Roland Garros singles AND doubles finalist Jasmine Paolini also opted for rest. So in all, eight of the top 10 are in.

As a 500-level tournament, unfortunately it has a smaller 28-player draw with the top four seeds getting byes.

No. 1 seed Coco Gauff, No. 4 Jessica Pegula, No. 6 Zheng Qinwen and No. 8 Ons Jabeur ended up in the top half.

No. 2 Aryna Sabalenka, No. 3 Elena Rybakina, No. 5 Marketa Vondrousova and No. 7 Maria Sakkari are in the bottom half.

Tough first rounders: Sakkari v Azarenka. Kostyuk v Kasatkina, Osaka v Zheng.

You would expect that, though, with an event of this calibre.


Steffi’s BACK, playing TENNIS!

Let’s call it the “Empty Nester Tour” as Andre Agassi and Steffi Graf were in Cluj-Napoca, Romania Saturday, playing an exhibition during a sports festival there with Simona Halep and Andrei Pavel.

After the horrors of seeing Graf with a … pickleball implement in her hand, this was a welcome sight indeed.

The strokes look the same. And so does she. And we want more.

Noteworthy that it’s longtime ATP Tour player, executive and board member Justin Gimelstob who is agenting this return to the spotlight.

Here’s a press conference held Saturday featuring both.


Nadal NOT DONE YET – maybe

It’s a throwback to when media outlets didn’t just cut-and-paste content remotely and had better access. And they willing and able to spend the funds to send people to the places people in the news were to talk to them.

And so, the cover story for the French daily sports newspaper L’Equipe Saturday was … Rafael Nadal, with whom they met at Tossa de Mar, on the Costa Brava of Spain up from Barcelona. Nadal was cutting the ribbon on a new hotel – the Zel Costa Brava – that he co-owns before heading back to Manacor early the next morning for practice.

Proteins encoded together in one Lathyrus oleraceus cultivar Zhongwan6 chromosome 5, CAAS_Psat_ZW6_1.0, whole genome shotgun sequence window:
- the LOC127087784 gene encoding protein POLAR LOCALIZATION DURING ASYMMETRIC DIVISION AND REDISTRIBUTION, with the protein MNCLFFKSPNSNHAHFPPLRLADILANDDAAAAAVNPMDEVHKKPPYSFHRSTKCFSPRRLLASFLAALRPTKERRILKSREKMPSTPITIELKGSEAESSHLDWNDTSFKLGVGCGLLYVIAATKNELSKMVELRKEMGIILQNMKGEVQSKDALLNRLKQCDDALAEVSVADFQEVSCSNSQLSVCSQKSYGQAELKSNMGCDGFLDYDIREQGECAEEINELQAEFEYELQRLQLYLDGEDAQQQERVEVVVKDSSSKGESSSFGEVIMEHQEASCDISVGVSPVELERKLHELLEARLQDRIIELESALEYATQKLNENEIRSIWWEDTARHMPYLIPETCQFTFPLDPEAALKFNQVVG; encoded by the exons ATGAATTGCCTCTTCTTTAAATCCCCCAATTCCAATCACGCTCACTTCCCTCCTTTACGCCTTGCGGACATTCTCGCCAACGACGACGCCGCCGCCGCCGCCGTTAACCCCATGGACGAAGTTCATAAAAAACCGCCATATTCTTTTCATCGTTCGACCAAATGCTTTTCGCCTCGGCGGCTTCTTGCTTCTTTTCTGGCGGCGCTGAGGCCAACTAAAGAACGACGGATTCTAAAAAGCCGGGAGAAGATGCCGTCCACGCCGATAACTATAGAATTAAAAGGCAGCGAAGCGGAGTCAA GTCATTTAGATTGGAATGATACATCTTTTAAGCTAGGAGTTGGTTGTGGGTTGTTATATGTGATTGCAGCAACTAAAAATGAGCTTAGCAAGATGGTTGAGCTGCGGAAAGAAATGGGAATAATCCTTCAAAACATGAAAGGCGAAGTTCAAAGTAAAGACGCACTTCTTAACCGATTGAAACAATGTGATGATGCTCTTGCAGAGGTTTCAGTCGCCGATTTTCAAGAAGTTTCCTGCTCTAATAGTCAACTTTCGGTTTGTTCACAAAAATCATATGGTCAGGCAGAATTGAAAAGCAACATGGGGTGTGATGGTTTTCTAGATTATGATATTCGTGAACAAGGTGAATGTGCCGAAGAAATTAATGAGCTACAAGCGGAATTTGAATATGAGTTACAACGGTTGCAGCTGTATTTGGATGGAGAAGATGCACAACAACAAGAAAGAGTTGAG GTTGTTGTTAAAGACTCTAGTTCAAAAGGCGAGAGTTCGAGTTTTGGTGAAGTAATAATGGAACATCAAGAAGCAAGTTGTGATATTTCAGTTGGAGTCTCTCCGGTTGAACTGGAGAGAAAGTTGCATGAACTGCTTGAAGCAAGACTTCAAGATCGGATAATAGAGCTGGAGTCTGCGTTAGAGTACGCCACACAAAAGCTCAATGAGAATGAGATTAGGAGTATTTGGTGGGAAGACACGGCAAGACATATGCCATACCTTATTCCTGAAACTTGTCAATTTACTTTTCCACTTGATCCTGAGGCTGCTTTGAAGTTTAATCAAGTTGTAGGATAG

Click here for the lÉquipe piece

And here are some of the main takeaways (translated by me, not Google although the quotes themselves would have been translated from English to French originally, and may have lost a little bit in the re-translation).

*If he’d been in the kind of shape he was in the week before Roland Garros six weeks earlier – say, before Monte Carlo – he might have dared to dream of something very different in Paris.

*He sheepishly admitted to a racquet toss in anger during his Court Philippe-Chatrier practice with Stan Wawrinka. “It happens, in practice. It was a moment of anger. They’d closed the roof, the court was too bright and I couldn’t see the ball … for three games. But in a match, it’s different. Throwing the racquet is losing control, and setting an example that’s not positive for the kids. That’s why I’ve never done it, and I’ll never do it.”

Nadal and Wawrinka practiced behind closed doors – no impressionable children around.